Statement from the Royal Australasian College of Surgeons, Australian Society of Plastic Surgeons

The President of the Royal Australasian College of Surgeons (RACS), Dr Sally Langley, said the College was dismayed that practitioners with general registration who have not completed their surgical training in Australia are still able to perform surgery on unsuspecting patients.

“The footage released in the 60 Minutes joint investigation with the Sydney Morning Herald and The Age demonstrated a healthcare system where conduct that falls short of Australian surgical standards is allowed to thrive.

“Australians rightly expect all surgeries to be carried out to the highest possible standard. They expect those who perform procedures to meet nationally established educational standards, undergo regular training, and be registered in an appropriate specialty.

“We do not wish to see patients suffer, having incorrectly assumed that the person performing the procedure had undergone specialist surgical training accredited by RACS.”

RACS and the professional societies representing surgical specialty societies offer training programs accredited by the Australian Medical Council (AMC) and the Medical Council of New Zealand (MCNZ) which enable surgeons to become recognized specialists.

At the time of accreditation, board-certified surgeons have completed a minimum of 12 years of medical and surgical training, including at least five years of specialist postgraduate training, and are officially recognized as Fellows of the Royal Australasian College of Surgeons (FRACS) .

Dr Robert Sheen, president of the Australasian Society of Aesthetic Plastic Surgeons (ASAPS), said most practitioners who use the title “cosmetic surgeon” are not licensed surgical specialists.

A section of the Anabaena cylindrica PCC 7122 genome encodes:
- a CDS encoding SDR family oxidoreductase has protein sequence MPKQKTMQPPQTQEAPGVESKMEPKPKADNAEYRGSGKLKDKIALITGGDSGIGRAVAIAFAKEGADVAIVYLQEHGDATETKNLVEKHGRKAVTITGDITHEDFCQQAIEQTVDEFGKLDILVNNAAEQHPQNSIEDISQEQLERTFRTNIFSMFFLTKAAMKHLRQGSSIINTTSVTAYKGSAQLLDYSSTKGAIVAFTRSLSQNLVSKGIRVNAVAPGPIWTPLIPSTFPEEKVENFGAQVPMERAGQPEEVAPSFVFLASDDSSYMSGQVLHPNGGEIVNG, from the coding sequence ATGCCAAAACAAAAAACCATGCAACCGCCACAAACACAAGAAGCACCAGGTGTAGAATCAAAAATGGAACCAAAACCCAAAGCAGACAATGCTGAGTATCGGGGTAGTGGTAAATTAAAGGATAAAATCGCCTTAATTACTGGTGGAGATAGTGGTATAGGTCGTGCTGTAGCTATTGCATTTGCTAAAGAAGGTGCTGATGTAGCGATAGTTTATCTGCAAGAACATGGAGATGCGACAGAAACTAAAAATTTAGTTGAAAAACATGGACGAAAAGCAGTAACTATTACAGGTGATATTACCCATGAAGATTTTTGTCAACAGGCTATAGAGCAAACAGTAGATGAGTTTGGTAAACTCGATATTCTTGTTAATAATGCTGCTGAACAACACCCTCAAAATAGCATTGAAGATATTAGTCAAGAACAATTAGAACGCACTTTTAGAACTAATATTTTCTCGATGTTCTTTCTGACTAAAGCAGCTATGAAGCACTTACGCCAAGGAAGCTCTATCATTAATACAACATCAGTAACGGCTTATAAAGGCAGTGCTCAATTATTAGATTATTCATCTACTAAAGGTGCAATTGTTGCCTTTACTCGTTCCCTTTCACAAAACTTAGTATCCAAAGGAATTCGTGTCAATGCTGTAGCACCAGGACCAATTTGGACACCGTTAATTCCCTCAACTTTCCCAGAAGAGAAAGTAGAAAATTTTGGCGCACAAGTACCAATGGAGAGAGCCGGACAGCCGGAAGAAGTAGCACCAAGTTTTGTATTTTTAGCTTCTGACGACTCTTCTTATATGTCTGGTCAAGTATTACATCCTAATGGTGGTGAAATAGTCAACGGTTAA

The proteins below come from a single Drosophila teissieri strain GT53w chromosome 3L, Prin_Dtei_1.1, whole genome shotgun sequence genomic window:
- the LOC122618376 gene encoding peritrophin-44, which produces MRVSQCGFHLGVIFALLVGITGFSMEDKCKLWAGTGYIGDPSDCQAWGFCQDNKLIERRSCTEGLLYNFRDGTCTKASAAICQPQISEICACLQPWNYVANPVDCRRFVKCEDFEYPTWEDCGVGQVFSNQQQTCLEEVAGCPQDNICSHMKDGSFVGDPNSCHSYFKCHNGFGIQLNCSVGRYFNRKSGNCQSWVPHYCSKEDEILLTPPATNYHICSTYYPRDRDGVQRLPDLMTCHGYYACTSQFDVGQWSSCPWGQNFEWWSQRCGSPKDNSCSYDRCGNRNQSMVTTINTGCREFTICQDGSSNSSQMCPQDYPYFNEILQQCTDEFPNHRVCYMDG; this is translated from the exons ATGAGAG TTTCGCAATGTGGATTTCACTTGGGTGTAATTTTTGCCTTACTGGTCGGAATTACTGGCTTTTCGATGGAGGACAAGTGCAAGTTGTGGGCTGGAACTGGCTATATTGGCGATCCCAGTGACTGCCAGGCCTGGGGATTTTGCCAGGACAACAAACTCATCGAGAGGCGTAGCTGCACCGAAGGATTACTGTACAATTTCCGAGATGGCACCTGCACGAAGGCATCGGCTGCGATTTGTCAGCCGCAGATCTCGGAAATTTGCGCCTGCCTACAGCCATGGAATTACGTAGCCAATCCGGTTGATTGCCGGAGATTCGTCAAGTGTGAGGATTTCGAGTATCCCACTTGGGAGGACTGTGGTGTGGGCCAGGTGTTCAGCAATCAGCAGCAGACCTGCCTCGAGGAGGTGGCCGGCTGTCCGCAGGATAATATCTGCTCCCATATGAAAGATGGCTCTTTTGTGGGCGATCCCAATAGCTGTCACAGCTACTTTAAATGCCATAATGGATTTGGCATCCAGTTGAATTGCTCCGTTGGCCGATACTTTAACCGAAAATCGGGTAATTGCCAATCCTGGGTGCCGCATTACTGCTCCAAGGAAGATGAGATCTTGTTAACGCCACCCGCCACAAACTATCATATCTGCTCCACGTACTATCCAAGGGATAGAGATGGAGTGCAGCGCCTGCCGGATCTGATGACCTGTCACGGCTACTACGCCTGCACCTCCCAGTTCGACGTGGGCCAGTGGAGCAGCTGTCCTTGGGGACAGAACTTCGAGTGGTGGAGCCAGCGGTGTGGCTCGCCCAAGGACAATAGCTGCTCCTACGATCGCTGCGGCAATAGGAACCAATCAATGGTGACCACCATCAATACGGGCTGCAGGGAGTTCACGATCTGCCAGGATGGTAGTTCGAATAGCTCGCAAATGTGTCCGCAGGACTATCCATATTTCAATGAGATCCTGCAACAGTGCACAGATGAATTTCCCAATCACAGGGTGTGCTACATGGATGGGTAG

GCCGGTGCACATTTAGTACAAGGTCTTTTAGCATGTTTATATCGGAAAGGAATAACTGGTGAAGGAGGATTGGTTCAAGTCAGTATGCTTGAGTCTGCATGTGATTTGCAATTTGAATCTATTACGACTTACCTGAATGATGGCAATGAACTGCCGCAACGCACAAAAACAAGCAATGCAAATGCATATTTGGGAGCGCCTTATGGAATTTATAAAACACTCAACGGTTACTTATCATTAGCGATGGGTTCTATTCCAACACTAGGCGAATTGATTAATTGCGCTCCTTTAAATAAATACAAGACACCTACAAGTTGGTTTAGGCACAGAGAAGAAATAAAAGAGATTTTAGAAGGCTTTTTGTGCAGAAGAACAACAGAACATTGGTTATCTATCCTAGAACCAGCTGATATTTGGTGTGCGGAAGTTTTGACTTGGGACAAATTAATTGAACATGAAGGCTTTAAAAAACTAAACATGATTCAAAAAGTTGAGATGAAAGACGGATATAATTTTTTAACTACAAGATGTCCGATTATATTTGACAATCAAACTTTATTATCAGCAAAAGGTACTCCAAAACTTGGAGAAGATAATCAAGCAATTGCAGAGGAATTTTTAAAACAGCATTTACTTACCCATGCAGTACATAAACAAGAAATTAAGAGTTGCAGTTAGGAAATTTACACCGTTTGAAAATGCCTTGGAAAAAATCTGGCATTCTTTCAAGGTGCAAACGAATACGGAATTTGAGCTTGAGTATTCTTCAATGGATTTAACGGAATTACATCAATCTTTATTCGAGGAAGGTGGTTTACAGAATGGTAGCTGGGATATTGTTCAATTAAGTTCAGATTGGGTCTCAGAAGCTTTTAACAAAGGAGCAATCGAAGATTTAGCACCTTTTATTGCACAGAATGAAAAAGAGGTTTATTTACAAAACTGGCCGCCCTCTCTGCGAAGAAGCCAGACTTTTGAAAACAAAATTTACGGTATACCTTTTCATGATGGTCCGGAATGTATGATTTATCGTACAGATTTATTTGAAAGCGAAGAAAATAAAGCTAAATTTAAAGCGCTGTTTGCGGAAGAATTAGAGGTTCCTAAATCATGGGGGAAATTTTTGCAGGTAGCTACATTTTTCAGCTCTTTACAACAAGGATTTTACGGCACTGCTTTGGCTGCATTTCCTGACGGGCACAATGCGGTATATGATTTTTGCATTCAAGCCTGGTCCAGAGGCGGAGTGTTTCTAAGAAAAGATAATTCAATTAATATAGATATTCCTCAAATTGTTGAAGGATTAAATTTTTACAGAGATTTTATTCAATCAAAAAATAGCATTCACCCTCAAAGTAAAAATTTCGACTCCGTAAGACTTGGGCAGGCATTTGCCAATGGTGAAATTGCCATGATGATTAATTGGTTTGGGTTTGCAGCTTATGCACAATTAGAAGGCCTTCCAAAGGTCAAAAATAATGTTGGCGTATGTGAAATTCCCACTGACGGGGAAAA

“Many of these so-called ‘cosmetic surgeons’ use various training programs as proof of their expertise, but these programs are yet another way to bamboozle patients, with some requiring almost no specific surgical training.

“Australians should be able to trust that anyone in Australia who calls themselves a surgeon is committed to rigorous assessment and ongoing training, as well as scrutiny by the Australian health regulator.

“What we’re seeing instead is a lack of regulation, transparency and action. And patients are paying the price. Our nation’s health regulator needs to do just that: regulate. »

Professor Ray Sacks, President of the Australian Society of Otolaryngology Head and Neck Surgeons (ASOHNS) and RACS Chairman of the Court of Examiners, said that while complications can result from any surgery, FRACS surgeons are equipped skills and knowledge needed to deal with these scenarios.

“FRACS surgeons are trained to identify all the factors that could put a patient at particular risk. Additionally, hospitals and RACS continuously monitor complication rates to measure surgical performance and identify potentially underperforming surgeons.

“FRACS surgeons must also be committed to learning and maintaining the knowledge and skills demonstrated through various continuing professional development programs. This ensures that our specialist surgeons not only maintain their skills, but also continuously develop and improve their knowledge and clinical skills in order to provide the public with contemporary high quality healthcare.

Associate Professor Nicola Dean, President of the Australian Society of Plastic Surgeons (ASPS), said specialist plastic surgeons within the ASPS are genuinely concerned about issues of harm to patients from cosmetic procedures performed in Australia.

“ASPS is committed to patient safety and transparent community education on the standards they should expect, the facilities in which they should be treated and the benchmarks for the procedures that treat them. All members of the SSPA are Fellows of RACS. RACS training is the foundation for training in basic surgical skills, surgical conduct and perioperative care for all surgical specialties and no doctor in Australia should be allowed to perform cosmetic surgery without it.

/Public release. This material from the original organization/authors may be ad hoc in nature, edited for clarity, style and length. The views and opinions expressed are those of the author or authors. See in full here.

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